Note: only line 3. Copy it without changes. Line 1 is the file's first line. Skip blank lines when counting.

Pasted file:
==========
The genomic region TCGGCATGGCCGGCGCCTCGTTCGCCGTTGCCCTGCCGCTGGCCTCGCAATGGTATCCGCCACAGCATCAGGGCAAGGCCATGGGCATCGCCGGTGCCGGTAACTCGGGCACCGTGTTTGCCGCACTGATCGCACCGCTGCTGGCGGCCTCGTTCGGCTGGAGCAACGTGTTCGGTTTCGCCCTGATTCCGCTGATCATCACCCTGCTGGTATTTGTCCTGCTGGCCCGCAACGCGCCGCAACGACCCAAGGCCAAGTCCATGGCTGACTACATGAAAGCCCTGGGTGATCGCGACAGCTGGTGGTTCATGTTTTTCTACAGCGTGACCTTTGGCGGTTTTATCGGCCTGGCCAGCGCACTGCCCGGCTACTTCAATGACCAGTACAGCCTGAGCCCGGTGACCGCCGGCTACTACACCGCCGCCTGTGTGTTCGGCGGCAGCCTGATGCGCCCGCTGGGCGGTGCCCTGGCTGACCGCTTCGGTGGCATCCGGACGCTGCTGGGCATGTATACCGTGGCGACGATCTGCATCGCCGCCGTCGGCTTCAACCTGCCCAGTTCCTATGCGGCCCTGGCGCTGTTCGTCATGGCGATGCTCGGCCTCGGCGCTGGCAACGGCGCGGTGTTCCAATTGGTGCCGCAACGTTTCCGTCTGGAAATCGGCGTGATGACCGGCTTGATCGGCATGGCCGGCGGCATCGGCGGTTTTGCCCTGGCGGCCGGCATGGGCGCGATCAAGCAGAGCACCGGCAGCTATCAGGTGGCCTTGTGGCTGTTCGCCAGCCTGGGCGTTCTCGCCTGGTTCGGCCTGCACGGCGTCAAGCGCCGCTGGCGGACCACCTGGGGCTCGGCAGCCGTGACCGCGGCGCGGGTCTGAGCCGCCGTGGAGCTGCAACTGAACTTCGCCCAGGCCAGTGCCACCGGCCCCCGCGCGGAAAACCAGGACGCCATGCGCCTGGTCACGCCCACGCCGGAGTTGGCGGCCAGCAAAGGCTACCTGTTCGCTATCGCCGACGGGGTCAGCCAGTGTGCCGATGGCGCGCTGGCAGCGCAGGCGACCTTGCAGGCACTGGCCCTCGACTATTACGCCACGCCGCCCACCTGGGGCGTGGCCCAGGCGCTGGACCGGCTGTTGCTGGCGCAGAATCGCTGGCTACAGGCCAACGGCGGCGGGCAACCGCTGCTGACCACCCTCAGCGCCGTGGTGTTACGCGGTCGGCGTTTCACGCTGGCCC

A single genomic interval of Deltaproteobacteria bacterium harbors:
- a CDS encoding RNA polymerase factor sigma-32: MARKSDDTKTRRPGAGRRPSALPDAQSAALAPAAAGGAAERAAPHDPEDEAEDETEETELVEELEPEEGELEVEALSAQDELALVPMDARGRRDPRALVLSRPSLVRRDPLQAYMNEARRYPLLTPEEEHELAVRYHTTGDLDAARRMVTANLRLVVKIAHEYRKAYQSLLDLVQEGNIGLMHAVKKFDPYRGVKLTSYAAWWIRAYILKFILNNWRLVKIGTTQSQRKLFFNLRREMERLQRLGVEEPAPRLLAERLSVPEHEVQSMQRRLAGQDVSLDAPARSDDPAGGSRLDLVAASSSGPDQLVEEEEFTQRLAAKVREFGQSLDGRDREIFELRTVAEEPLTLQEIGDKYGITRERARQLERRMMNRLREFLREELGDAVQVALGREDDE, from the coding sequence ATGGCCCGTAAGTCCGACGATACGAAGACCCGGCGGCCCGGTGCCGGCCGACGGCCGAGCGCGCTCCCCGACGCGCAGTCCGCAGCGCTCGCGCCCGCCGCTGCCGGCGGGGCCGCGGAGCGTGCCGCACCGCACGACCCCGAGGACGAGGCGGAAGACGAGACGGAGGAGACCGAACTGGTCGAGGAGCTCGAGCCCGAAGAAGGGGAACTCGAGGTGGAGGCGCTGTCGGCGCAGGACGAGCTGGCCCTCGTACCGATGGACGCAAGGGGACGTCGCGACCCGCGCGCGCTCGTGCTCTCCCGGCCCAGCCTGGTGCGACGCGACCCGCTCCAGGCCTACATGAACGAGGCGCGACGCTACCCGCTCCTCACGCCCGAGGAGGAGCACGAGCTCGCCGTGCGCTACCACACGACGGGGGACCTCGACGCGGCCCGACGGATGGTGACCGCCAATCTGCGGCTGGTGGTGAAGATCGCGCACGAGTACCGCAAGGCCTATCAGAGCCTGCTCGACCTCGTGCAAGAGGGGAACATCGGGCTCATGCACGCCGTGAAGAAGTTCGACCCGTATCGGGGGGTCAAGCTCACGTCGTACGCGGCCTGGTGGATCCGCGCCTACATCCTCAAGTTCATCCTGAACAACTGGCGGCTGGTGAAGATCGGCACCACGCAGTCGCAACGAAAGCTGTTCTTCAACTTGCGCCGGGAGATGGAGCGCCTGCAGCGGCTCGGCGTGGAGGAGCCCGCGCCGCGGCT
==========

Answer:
- a CDS encoding RNA polymerase factor sigma-32: MARKSDDTKTRRPGAGRRPSALPDAQSAALAPAAAGGAAERAAPHDPEDEAEDETEETELVEELEPEEGELEVEALSAQDELALVPMDARGRRDPRALVLSRPSLVRRDPLQAYMNEARRYPLLTPEEEHELAVRYHTTGDLDAARRMVTANLRLVVKIAHEYRKAYQSLLDLVQEGNIGLMHAVKKFDPYRGVKLTSYAAWWIRAYILKFILNNWRLVKIGTTQSQRKLFFNLRREMERLQRLGVEEPAPRLLAERLSVPEHEVQSMQRRLAGQDVSLDAPARSDDPAGGSRLDLVAASSSGPDQLVEEEEFTQRLAAKVREFGQSLDGRDREIFELRTVAEEPLTLQEIGDKYGITRERARQLERRMMNRLREFLREELGDAVQVALGREDDE, from the coding sequence ATGGCCCGTAAGTCCGACGATACGAAGACCCGGCGGCCCGGTGCCGGCCGACGGCCGAGCGCGCTCCCCGACGCGCAGTCCGCAGCGCTCGCGCCCGCCGCTGCCGGCGGGGCCGCGGAGCGTGCCGCACCGCACGACCCCGAGGACGAGGCGGAAGACGAGACGGAGGAGACCGAACTGGTCGAGGAGCTCGAGCCCGAAGAAGGGGAACTCGAGGTGGAGGCGCTGTCGGCGCAGGACGAGCTGGCCCTCGTACCGATGGACGCAAGGGGACGTCGCGACCCGCGCGCGCTCGTGCTCTCCCGGCCCAGCCTGGTGCGACGCGACCCGCTCCAGGCCTACATGAACGAGGCGCGACGCTACCCGCTCCTCACGCCCGAGGAGGAGCACGAGCTCGCCGTGCGCTACCACACGACGGGGGACCTCGACGCGGCCCGACGGATGGTGACCGCCAATCTGCGGCTGGTGGTGAAGATCGCGCACGAGTACCGCAAGGCCTATCAGAGCCTGCTCGACCTCGTGCAAGAGGGGAACATCGGGCTCATGCACGCCGTGAAGAAGTTCGACCCGTATCGGGGGGTCAAGCTCACGTCGTACGCGGCCTGGTGGATCCGCGCCTACATCCTCAAGTTCATCCTGAACAACTGGCGGCTGGTGAAGATCGGCACCACGCAGTCGCAACGAAAGCTGTTCTTCAACTTGCGCCGGGAGATGGAGCGCCTGCAGCGGCTCGGCGTGGAGGAGCCCGCGCCGCGGCT